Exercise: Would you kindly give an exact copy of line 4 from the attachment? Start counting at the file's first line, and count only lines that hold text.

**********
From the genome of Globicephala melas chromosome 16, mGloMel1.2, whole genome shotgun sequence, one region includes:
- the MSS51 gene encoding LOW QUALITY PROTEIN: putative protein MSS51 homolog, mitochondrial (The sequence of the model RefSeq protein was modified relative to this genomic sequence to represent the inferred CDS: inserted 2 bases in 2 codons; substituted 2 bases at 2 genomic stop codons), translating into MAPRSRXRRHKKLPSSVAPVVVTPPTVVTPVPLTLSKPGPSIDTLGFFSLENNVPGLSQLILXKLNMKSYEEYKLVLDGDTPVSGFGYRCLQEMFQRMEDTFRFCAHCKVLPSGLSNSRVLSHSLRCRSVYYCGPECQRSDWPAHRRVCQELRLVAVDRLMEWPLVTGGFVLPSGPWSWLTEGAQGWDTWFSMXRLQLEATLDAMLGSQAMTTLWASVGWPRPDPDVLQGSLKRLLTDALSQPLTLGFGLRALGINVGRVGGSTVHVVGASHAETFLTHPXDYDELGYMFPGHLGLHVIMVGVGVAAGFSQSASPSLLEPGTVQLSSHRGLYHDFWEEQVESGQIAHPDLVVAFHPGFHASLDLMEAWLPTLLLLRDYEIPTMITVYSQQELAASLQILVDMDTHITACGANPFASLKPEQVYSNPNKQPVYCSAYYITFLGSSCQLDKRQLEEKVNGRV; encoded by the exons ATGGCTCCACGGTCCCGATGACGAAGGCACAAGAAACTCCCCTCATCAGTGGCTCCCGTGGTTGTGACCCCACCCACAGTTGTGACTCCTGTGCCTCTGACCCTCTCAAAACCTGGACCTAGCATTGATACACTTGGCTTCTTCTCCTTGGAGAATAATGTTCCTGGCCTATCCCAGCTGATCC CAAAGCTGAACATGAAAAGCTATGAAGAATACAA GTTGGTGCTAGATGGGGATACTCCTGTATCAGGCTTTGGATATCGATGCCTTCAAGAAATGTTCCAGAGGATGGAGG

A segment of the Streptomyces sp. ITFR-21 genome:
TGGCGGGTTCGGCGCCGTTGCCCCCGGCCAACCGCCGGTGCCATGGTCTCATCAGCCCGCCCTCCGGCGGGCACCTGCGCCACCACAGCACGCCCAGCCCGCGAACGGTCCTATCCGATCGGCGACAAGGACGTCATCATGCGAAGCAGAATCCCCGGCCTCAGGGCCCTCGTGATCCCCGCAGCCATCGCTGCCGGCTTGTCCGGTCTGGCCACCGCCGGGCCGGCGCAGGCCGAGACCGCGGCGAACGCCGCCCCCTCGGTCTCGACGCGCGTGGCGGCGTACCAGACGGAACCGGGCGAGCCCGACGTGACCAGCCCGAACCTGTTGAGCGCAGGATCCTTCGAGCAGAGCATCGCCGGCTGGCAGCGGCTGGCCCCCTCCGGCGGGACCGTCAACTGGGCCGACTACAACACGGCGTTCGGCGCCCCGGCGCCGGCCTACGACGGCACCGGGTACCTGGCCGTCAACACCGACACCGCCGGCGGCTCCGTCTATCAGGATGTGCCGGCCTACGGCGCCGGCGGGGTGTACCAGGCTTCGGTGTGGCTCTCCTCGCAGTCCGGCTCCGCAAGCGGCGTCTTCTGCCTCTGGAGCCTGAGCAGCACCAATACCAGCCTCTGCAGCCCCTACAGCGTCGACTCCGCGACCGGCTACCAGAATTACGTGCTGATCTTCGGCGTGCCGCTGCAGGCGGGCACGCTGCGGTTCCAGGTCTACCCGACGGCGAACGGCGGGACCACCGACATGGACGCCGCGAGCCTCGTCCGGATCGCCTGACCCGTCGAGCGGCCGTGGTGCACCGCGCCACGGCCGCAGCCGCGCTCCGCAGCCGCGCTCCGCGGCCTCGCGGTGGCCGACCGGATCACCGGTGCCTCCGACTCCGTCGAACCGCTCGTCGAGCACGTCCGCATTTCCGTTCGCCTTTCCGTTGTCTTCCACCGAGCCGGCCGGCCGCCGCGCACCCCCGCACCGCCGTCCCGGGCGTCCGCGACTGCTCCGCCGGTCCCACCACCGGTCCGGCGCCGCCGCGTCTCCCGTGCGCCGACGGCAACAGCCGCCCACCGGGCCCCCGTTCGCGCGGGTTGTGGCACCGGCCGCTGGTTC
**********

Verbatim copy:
TGGCGGGTTCGGCGCCGTTGCCCCCGGCCAACCGCCGGTGCCATGGTCTCATCAGCCCGCCCTCCGGCGGGCACCTGCGCCACCACAGCACGCCCAGCCCGCGAACGGTCCTATCCGATCGGCGACAAGGACGTCATCATGCGAAGCAGAATCCCCGGCCTCAGGGCCCTCGTGATCCCCGCAGCCATCGCTGCCGGCTTGTCCGGTCTGGCCACCGCCGGGCCGGCGCAGGCCGAGACCGCGGCGAACGCCGCCCCCTCGGTCTCGACGCGCGTGGCGGCGTACCAGACGGAACCGGGCGAGCCCGACGTGACCAGCCCGAACCTGTTGAGCGCAGGATCCTTCGAGCAGAGCATCGCCGGCTGGCAGCGGCTGGCCCCCTCCGGCGGGACCGTCAACTGGGCCGACTACAACACGGCGTTCGGCGCCCCGGCGCCGGCCTACGACGGCACCGGGTACCTGGCCGTCAACACCGACACCGCCGGCGGCTCCGTCTATCAGGATGTGCCGGCCTACGGCGCCGGCGGGGTGTACCAGGCTTCGGTGTGGCTCTCCTCGCAGTCCGGCTCCGCAAGCGGCGTCTTCTGCCTCTGGAGCCTGAGCAGCACCAATACCAGCCTCTGCAGCCCCTACAGCGTCGACTCCGCGACCGGCTACCAGAATTACGTGCTGATCTTCGGCGTGCCGCTGCAGGCGGGCACGCTGCGGTTCCAGGTCTACCCGACGGCGAACGGCGGGACCACCGACATGGACGCCGCGAGCCTCGTCCGGATCGCCTGACCCGTCGAGCGGCCGTGGTGCACCGCGCCACGGCCGCAGCCGCGCTCCGCAGCCGCGCTCCGCGGCCTCGCGGTGGCCGACCGGATCACCGGTGCCTCCGACTCCGTCGAACCGCTCGTCGAGCACGTCCGCATTTCCGTTCGCCTTTCCGTTGTCTTCCACCGAGCCGGCCGGCCGCCGCGCACCCCCGCACCGCCGTCCCGGGCGTCCGCGACTGCTCCGCCGGTCCCACCACCGGTCCGGCGCCGCCGCGTCTCCCGTGCGCCGACGGCAACAGCCGCCCACCGGGCCCCCGTTCGCGCGGGTTGTGGCACCGGCCGCTGGTTC